Over the last decades, and especially since the (foreign induced) Salafi insurrection weakened the states of Syria and Iraq, the Kurds had made huge territorial and political gains. But they became overly greedy and did not see that these gains were not sustainable. Iraq and Syria reasserted themselves. The "western" allies of the Kurds rediscovered that their strategic interests are best served by intact nation states.I don't know where Bernhard gets all of his information regarding the Kurds, but so far the "facts on the ground" support his views, and such views make a lot of sense to me. It will be very interesting if future events support his interpretation of events at the current stage. One thing that I am reasonably certain is that the terrorists remaining in ISIS will be saved by the Empire and its vassals for another day elsewhere in the world. Terrorist proxies have been far too useful to them to dispose of such battle-hardened armies now. Already they appear to be showing up in the Philippines and Myanmar (Burma).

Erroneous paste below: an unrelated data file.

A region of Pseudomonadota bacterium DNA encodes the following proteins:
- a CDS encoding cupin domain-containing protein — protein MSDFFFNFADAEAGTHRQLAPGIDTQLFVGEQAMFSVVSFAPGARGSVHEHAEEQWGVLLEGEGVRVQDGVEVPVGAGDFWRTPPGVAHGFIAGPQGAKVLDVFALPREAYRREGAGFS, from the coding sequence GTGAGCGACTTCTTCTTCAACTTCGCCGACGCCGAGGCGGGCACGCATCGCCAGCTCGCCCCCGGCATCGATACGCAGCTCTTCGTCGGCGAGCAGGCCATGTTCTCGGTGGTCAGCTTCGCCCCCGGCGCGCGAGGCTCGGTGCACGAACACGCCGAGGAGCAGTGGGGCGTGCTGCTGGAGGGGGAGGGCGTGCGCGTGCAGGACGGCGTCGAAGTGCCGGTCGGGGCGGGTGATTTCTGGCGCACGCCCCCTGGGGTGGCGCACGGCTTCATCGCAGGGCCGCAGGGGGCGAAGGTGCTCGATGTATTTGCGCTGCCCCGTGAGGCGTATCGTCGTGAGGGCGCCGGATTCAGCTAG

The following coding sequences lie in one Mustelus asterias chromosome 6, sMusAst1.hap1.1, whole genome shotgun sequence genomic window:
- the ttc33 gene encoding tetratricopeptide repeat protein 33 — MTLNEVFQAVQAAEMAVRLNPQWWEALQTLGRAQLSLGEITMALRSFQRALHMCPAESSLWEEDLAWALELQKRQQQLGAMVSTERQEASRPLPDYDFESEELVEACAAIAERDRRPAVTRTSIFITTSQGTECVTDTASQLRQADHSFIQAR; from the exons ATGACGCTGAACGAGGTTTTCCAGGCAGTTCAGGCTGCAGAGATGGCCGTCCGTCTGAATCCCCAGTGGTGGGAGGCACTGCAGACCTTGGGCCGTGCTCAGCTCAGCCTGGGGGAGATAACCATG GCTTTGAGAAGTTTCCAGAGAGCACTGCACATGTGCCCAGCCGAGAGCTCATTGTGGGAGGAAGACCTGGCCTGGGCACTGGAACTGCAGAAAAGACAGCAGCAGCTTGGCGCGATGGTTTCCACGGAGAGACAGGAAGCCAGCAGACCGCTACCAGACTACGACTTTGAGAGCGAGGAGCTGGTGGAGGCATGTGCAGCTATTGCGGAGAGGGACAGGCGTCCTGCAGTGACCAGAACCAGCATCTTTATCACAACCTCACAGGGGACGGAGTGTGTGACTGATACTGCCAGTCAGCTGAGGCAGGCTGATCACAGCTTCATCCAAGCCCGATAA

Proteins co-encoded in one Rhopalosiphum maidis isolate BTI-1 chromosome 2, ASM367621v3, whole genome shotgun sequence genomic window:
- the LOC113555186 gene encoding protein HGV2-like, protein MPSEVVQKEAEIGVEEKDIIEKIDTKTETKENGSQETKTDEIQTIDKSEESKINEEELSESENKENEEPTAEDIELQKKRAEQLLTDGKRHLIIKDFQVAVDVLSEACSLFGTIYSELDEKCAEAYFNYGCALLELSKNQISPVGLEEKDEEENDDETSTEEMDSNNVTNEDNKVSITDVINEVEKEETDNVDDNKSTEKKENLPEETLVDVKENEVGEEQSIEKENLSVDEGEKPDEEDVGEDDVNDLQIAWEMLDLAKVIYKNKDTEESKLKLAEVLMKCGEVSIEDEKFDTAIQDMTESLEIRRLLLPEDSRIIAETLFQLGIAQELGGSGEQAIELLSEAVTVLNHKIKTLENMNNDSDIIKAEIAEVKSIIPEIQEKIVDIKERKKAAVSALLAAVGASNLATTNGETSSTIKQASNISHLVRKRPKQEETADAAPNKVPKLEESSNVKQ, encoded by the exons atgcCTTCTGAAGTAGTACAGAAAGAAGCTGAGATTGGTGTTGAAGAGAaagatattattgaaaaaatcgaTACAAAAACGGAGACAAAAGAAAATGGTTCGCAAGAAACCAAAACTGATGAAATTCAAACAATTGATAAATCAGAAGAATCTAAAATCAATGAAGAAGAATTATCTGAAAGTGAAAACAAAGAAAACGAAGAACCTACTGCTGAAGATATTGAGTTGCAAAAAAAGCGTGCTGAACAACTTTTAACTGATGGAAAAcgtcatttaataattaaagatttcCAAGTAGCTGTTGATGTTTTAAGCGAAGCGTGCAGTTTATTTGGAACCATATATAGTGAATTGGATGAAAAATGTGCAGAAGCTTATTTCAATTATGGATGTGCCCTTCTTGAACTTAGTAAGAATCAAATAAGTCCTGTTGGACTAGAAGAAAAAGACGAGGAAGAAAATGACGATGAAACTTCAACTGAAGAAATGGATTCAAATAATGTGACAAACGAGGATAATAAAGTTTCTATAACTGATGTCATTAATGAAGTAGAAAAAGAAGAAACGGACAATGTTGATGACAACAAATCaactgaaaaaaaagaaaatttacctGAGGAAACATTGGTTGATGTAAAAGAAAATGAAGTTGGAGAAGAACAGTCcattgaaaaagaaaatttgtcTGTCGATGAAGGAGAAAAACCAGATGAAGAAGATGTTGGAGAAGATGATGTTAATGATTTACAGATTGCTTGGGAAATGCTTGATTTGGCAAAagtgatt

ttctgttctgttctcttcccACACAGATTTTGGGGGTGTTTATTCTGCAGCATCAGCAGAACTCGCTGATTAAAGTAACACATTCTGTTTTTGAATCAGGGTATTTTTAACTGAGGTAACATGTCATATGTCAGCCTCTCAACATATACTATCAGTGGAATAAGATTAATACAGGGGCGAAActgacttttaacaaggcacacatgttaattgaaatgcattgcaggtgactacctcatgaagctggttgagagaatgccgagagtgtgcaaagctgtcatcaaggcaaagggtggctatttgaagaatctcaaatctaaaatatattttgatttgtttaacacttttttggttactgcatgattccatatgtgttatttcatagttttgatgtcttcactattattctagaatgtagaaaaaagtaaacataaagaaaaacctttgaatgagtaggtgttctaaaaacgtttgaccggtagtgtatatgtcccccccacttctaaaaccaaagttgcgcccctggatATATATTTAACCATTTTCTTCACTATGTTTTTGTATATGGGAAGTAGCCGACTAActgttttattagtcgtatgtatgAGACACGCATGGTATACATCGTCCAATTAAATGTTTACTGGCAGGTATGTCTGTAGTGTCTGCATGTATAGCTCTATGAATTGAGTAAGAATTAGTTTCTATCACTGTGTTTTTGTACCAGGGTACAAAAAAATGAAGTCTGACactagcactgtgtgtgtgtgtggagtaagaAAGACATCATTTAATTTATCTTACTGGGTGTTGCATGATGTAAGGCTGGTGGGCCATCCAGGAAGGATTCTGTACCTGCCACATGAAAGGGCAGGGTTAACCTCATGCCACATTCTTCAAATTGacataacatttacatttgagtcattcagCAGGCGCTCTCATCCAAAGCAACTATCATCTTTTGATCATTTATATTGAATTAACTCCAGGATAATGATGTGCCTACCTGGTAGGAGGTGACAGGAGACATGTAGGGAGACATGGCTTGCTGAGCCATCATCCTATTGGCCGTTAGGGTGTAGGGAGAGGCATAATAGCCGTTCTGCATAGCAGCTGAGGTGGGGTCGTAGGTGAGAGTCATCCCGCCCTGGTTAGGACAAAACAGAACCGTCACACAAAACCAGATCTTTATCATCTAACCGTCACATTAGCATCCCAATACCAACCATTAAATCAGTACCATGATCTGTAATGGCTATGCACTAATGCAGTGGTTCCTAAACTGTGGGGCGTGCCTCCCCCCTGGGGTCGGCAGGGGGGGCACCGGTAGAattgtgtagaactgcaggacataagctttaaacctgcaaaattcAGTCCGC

Also, if his views of events are accurate, this situation marks a tremendous setback to the plans of the Empire and associates (Israel and Saudi Arabia) in that region, and this is likely to have a major impact on the ruling classes in the Empire which I can't imagine will be to the good. Some people think that a war with Iran looks likely (see this, this, and this), others imagine in Ukraine. In either or both, nuclear weapons are quite likely to be used.